This one’s a little frustrating. Madresfield is a little-known English country house that served as the inspiration for Brideshead Revisited. But part of what made it interesting to Mulvagh was its early history and the fact that the house has been lived in by the same family for hundreds of years. I suspect the book is actually a PhD. dissertation with pretty illustrations; there’s a lot of enthusiasm about the range of documents I could not quite share.
Lots of description of the countryside, lots of narrative about Elgar’s relationship with the family but the really juicy stuff doesn’t happen until page 277 when it transpires that the 7th Earl, father of seven, a devout churchman, was also bisexual and indiscreet. Big scandal, exile to Europe, etc. Lots of collateral damage done to the children; Evelyn Waugh was a friend of one of the daughters. Hence the source of his inspiration.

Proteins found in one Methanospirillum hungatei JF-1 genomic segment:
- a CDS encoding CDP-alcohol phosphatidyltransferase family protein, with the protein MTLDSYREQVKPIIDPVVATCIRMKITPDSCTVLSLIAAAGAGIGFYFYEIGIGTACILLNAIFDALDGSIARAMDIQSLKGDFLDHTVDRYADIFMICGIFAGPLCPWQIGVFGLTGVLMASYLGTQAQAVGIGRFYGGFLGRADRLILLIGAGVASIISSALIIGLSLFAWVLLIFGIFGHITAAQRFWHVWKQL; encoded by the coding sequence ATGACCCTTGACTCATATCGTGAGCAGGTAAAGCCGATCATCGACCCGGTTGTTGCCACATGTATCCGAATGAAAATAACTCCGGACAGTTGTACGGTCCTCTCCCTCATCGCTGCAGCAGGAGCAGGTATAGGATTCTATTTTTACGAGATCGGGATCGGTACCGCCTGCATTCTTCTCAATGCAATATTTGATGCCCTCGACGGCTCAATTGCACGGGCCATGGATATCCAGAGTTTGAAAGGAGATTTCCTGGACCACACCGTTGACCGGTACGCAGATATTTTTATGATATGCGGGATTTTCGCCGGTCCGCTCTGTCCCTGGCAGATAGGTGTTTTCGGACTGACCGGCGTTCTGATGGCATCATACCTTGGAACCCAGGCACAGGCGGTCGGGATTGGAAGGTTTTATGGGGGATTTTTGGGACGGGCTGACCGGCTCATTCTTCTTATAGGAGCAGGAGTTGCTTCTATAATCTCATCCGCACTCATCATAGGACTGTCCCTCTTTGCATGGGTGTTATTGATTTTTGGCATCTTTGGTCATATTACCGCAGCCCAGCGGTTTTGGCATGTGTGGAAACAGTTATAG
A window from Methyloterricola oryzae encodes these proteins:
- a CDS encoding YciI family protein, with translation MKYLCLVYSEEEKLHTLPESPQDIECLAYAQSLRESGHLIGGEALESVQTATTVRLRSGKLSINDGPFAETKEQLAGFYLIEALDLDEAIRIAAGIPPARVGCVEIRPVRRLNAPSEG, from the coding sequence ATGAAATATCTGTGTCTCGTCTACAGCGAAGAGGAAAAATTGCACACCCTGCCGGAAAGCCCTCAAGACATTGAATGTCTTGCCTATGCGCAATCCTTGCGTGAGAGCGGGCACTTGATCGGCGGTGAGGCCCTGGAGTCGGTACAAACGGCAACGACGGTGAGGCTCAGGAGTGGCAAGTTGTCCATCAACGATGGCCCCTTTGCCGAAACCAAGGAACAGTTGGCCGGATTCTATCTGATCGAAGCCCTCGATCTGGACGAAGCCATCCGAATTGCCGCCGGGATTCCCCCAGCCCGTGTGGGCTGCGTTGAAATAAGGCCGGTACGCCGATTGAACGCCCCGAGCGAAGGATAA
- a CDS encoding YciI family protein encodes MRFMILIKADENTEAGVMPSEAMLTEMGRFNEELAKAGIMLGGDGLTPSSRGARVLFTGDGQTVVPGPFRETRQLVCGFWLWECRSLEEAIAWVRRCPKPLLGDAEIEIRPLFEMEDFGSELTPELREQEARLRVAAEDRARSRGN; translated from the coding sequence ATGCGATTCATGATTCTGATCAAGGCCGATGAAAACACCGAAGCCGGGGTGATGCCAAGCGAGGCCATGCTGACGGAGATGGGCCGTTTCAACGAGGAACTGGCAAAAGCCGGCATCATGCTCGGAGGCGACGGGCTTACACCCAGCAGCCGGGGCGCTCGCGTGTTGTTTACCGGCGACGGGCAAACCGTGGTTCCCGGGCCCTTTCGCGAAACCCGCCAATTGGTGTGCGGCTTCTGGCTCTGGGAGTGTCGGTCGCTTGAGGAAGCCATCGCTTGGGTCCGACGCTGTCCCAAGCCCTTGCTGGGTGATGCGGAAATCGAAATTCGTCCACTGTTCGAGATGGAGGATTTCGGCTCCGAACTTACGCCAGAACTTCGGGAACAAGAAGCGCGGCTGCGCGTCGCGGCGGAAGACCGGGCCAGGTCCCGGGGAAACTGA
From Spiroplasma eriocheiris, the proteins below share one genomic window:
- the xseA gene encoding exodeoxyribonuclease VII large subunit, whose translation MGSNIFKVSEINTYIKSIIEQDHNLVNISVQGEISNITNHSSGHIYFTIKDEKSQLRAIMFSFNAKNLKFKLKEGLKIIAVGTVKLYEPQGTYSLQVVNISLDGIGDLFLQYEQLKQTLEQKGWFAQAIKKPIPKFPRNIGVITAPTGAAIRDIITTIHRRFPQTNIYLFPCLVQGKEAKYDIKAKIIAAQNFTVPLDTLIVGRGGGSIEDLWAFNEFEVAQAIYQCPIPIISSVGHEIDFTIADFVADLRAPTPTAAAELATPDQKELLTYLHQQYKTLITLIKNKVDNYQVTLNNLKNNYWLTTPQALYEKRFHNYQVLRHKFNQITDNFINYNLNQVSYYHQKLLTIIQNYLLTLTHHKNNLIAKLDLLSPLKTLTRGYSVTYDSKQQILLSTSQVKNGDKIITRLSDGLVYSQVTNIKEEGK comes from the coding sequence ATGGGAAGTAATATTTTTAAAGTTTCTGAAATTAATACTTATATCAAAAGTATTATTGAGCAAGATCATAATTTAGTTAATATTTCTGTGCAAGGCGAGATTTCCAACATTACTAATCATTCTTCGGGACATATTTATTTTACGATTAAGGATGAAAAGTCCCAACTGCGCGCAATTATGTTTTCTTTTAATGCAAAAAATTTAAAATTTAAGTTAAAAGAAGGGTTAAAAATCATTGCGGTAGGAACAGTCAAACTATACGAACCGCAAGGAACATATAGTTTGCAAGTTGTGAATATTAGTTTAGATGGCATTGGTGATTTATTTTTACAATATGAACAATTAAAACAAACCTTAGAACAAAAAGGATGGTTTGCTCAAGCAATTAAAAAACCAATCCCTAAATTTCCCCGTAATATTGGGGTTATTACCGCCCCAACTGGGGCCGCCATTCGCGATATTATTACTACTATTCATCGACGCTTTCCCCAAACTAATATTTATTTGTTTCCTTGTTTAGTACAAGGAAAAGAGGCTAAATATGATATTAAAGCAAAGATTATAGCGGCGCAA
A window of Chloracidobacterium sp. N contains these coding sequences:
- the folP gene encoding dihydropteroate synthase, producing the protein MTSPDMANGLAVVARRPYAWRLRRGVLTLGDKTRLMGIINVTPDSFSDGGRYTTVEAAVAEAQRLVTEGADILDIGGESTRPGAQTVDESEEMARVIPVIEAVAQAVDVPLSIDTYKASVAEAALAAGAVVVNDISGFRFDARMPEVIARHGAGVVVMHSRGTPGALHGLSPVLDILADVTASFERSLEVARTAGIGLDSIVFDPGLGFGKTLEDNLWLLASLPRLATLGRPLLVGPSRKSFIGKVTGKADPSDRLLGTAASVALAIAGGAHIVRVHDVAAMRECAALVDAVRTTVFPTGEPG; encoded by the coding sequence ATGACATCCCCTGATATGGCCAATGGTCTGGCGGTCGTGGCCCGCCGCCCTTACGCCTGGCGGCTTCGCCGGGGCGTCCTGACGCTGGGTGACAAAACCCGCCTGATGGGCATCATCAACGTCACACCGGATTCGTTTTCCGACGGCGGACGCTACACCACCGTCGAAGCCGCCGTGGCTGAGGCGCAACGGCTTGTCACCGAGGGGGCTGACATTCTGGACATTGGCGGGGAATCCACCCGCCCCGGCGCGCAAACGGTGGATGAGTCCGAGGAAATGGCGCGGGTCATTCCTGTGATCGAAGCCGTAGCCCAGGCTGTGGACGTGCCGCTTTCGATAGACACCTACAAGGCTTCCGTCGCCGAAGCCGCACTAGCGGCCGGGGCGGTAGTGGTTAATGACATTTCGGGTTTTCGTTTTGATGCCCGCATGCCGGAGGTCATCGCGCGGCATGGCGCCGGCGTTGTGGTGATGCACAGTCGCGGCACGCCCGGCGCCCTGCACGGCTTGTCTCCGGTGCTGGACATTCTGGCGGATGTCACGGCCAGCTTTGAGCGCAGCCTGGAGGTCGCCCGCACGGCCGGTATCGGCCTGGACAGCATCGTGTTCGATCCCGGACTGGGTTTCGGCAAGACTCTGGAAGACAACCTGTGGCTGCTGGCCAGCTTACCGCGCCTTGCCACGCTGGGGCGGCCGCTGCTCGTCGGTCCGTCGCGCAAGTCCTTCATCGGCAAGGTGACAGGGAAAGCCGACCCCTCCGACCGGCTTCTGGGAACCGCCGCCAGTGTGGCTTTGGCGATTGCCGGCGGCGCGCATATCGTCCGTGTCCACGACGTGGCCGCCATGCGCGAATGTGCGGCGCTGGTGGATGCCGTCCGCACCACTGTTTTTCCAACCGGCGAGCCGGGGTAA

Mulvagh clearly feels strongly about the house and grateful to the current chatelaine; one senses her discretion about the scandal and the emotional fallout. She does make the point that the Lygon children, like Waught’s Flytes, were cast out of Eden as a result of their father’s misbehavior. The girls couldn’t marry “well,” and the boys were troubled. Perhaps most interesting is the point made by David Cannadine in the Foreword, that the true inspiration for Brideshead was not “a Vanbrugh stage set, a palazzo fortissimo” but a moated manor house, hidden away in a foggy vale. I doubt, though, that this book is going to erase Castle Howard from my mind.